A RECORD NUMBER of visitors (over 500 people) came to IKDC, the Ingvar Kamprad Design Centre, on 23 October to experience Certec Informs. These information days have developed into a kind of fair for aids in healthcare and for the disabled, attracting many recreation- and nursing employees.
In order to get in to Håkan Eftring’s lecture on how a robot named Hobbit can help to care for the elderly, you had to elbow your way in and fi nd a space to sit on the fl oor. The small auditorium was packed. But then Håkan’s project is also well known from the TV programme Rapport in May, among others.
Now he was able to talk in greater detail about the robot that he and other LTH researchers are developing and testing. A major EU project is behind this work, coordinated by the Vienna University of Technology. A couple of European companies, a research institute and an organisation for the elderly are also taking part. The robot is called Hobbit.
The second prototype of this robot is to be tested next autumn and winter at LTH, among other venues. The finalised robot will cost around SEK 100 000 and may be available for rent by clients who are uncertain about purchasing it. It is to be possible both to speak to the robot and to control it through gestures or via a display.
The robot can carry out small services, such as looking for and picking up items like spectacles that you are unable to fi nd, or fetching your medicine. It can raise the alarm if its owner falls or has disappeared. It can offer small surprises like playing a little music, reading aloud from a book or showing a fi lm. The fi rst prototype could show some facial expressions, such as sleepiness, joy or a questioning look.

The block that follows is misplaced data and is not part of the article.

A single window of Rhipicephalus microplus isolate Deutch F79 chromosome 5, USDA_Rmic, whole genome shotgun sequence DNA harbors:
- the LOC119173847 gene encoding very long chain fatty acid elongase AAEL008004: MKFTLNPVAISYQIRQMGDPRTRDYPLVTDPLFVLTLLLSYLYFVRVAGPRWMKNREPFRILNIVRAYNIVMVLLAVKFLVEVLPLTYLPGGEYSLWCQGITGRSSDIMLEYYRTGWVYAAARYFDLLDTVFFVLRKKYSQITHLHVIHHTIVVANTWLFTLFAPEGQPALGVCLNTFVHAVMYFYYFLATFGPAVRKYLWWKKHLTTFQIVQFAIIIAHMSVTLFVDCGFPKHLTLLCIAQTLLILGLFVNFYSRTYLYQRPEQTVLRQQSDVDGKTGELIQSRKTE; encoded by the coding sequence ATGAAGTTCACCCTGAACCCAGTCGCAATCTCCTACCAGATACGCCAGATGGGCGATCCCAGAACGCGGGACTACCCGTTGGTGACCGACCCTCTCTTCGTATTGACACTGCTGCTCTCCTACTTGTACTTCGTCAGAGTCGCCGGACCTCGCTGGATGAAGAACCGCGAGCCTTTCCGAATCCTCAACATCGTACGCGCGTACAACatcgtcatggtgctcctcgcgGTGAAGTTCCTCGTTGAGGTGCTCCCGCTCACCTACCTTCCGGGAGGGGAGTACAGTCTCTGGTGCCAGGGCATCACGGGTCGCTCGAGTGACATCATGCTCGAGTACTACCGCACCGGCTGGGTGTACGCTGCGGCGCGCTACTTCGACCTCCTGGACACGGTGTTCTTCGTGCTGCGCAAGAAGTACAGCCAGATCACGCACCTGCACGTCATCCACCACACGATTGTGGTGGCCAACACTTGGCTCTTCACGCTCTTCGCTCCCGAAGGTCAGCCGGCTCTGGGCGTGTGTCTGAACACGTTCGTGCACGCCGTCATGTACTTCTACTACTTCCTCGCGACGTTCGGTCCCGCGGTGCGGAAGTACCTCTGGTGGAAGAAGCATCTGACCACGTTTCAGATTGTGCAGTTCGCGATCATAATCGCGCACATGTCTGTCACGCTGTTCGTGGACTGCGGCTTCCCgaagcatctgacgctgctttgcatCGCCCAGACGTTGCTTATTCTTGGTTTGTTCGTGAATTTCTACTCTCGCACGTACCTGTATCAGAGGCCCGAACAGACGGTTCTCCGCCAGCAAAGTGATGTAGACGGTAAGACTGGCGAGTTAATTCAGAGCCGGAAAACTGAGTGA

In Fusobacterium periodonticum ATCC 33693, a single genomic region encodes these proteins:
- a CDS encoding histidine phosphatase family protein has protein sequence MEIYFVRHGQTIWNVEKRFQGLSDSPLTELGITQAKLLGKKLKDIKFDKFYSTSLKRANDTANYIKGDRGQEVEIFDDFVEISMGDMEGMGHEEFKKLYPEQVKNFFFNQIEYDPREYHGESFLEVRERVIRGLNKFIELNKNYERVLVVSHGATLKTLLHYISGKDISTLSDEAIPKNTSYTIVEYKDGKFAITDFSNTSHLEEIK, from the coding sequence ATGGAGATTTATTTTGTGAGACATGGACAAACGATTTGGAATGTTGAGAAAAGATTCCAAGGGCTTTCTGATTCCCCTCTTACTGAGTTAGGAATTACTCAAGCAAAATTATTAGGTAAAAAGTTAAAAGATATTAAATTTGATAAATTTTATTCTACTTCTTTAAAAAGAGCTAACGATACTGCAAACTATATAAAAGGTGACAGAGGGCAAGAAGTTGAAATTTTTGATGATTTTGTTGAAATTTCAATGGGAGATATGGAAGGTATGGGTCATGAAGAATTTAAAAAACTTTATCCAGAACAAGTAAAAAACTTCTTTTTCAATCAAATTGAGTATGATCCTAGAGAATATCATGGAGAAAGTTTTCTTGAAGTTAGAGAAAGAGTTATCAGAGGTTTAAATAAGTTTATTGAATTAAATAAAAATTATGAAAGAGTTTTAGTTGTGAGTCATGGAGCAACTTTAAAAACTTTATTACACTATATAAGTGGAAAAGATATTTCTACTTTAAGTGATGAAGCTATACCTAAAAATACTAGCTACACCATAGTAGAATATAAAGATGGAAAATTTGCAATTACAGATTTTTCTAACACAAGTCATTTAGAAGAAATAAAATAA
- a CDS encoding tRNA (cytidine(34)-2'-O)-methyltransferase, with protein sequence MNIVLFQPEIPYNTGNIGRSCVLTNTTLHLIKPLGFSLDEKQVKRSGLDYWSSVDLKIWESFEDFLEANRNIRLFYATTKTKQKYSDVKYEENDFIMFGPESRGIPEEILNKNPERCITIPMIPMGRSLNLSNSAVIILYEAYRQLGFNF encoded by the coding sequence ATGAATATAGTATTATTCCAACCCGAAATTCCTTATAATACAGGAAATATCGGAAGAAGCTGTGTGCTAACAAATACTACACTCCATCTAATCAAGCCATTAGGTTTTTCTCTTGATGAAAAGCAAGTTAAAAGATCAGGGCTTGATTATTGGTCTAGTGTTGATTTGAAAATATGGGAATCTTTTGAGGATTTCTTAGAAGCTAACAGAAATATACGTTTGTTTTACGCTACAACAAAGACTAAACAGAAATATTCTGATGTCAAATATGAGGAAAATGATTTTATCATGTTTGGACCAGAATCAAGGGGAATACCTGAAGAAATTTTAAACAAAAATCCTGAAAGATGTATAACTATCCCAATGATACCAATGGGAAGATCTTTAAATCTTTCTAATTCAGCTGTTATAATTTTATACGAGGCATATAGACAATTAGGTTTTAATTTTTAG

The user can speak to the robot or show on a display what he or she needs help with. People who have tested the robot have answered questions about it and many found it to be usable and relatively easy to instruct, although many added “perhaps not for me, but I can think of others who could make good use of it”.
Susanne Frennert works half time as a doctoral student on the project and half time on another robot project. In the spring, around 20 volunteers tested the robot in Lund. The robot is not to be considered as a replacement for human care but rather as a complement, which can be present in the home on a 24-hour basis and perhaps allow the elderly to remain in their own homes for a little longer.
In another room, the audience listened to Charlotte Magnusson, who spoke about her navigation projects. With a smartphone equipped with GPS in one hand, people with memory problems can get help finding their way home by following an arrow (NavMem project) – or walking a pre-set circuit. Children with disabilities which tend to keep them sitting indoors can – in another project – be lured outside to go on a treasure hunt.
Gustav Knape, a newly qualified engineer in technical design, spoke about his degree project which dealt with the 3D printer as an educational aid for teaching the visually impaired. With today’s relatively cheap 3D printers and the many opportunities to exploit existing models or to create one’s own, for example by 3D scanning objects, there is plenty of potential in this area. Gustav and his supervisor Kirsten Rassmus-Gröhn showed connectable atom models, a globe, maps in relief, planet models, scale models for mathematics and much more. There are many existing models available but they are hard to find, so a good database is needed.
TEXT AND PHOTOS: MATS NYGREN